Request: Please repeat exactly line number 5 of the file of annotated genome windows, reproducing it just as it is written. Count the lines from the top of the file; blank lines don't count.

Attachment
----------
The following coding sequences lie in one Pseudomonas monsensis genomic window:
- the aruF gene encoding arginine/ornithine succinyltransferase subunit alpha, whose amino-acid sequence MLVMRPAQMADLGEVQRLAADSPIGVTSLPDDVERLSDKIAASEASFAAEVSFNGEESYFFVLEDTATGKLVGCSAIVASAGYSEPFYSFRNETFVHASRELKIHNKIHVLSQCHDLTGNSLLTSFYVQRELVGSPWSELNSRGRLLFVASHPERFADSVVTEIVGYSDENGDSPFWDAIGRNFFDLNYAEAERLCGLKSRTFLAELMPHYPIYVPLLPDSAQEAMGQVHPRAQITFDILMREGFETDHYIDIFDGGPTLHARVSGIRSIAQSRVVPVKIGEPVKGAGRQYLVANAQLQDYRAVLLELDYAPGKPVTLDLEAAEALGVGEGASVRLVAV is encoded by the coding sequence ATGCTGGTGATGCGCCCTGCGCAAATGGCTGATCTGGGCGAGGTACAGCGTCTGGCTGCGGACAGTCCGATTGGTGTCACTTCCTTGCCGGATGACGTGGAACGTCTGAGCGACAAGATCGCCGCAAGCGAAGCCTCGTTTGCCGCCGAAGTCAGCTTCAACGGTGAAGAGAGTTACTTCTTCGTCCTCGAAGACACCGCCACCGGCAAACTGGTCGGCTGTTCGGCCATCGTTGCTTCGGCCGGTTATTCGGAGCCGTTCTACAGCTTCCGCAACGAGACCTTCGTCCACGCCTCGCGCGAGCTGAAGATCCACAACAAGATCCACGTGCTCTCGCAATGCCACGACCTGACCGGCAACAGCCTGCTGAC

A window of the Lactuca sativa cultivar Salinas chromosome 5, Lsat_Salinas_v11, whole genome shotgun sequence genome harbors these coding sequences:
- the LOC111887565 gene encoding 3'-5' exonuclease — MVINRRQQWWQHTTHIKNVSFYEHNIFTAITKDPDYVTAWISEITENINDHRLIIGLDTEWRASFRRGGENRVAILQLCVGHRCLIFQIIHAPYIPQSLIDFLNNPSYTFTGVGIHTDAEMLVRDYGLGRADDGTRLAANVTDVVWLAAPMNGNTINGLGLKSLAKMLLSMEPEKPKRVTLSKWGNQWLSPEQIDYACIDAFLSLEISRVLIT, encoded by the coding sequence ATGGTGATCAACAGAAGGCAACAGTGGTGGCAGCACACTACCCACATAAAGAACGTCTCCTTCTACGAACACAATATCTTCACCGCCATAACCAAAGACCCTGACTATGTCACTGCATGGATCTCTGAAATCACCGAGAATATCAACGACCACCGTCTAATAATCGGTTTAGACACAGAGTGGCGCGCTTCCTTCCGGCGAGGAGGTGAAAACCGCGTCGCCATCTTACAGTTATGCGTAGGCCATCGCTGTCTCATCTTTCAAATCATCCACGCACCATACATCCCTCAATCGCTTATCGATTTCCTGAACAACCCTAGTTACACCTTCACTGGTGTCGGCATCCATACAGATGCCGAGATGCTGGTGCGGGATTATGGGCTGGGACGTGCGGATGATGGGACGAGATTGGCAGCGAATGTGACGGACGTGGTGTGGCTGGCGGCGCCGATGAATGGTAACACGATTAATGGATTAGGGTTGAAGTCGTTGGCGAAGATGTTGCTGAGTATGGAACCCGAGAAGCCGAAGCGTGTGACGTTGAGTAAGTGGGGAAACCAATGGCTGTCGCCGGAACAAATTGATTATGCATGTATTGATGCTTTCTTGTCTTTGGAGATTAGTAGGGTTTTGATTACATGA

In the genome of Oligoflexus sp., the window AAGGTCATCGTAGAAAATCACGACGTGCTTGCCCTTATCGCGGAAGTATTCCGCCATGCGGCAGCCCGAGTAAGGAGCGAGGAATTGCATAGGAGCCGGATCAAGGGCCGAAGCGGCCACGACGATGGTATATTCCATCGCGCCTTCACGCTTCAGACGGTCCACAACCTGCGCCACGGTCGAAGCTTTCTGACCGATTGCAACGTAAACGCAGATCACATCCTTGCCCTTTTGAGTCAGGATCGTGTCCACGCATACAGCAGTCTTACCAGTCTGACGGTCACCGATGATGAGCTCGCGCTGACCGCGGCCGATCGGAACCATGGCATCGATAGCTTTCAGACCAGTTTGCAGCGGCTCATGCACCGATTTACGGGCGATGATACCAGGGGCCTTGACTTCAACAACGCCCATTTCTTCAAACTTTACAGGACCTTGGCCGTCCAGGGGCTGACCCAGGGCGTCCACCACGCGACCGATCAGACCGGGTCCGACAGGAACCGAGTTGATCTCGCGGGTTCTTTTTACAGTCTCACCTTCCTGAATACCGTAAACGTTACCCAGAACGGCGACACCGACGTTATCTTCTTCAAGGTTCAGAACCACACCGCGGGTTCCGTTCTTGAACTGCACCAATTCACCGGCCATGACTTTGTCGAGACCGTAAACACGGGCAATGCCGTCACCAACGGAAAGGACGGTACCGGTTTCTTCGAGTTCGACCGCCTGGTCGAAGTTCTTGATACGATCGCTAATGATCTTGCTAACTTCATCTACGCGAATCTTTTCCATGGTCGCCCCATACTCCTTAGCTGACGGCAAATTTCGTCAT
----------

In the genome of Oligoflexus sp., the window AAGGTCATCGTAGAAAATCACGACGTGCTTGCCCTTATCGCGGAAGTATTCCGCCATGCGGCAGCCCGAGTAAGGAGCGAGGAATTGCATAGGAGCCGGATCAAGGGCCGAAGCGGCCACGACGATGGTATATTCCATCGCGCCTTCACGCTTCAGACGGTCCACAACCTGCGCCACGGTCGAAGCTTTCTGACCGATTGCAACGTAAACGCAGATCACATCCTTGCCCTTTTGAGTCAGGATCGTGTCCACGCATACAGCAGTCTTACCAGTCTGACGGTCACCGATGATGAGCTCGCGCTGACCGCGGCCGATCGGAACCATGGCATCGATAGCTTTCAGACCAGTTTGCAGCGGCTCATGCACCGATTTACGGGCGATGATACCAGGGGCCTTGACTTCAACAACGCCCATTTCTTCAAACTTTACAGGACCTTGGCCGTCCAGGGGCTGACCCAGGGCGTCCACCACGCGACCGATCAGACCGGGTCCGACAGGAACCGAGTTGATCTCGCGGGTTCTTTTTACAGTCTCACCTTCCTGAATACCGTAAACGTTACCCAGAACGGCGACACCGACGTTATCTTCTTCAAGGTTCAGAACCACACCGCGGGTTCCGTTCTTGAACTGCACCAATTCACCGGCCATGACTTTGTCGAGACCGTAAACACGGGCAATGCCGTCACCAACGGAAAGGACGGTACCGGTTTCTTCGAGTTCGACCGCCTGGTCGAAGTTCTTGATACGATCGCTAATGATCTTGCTAACTTCATCTACGCGAATCTTTTCCATGGTCGCCCCATACTCCTTAGCTGACGGCAAATTTCGTCAT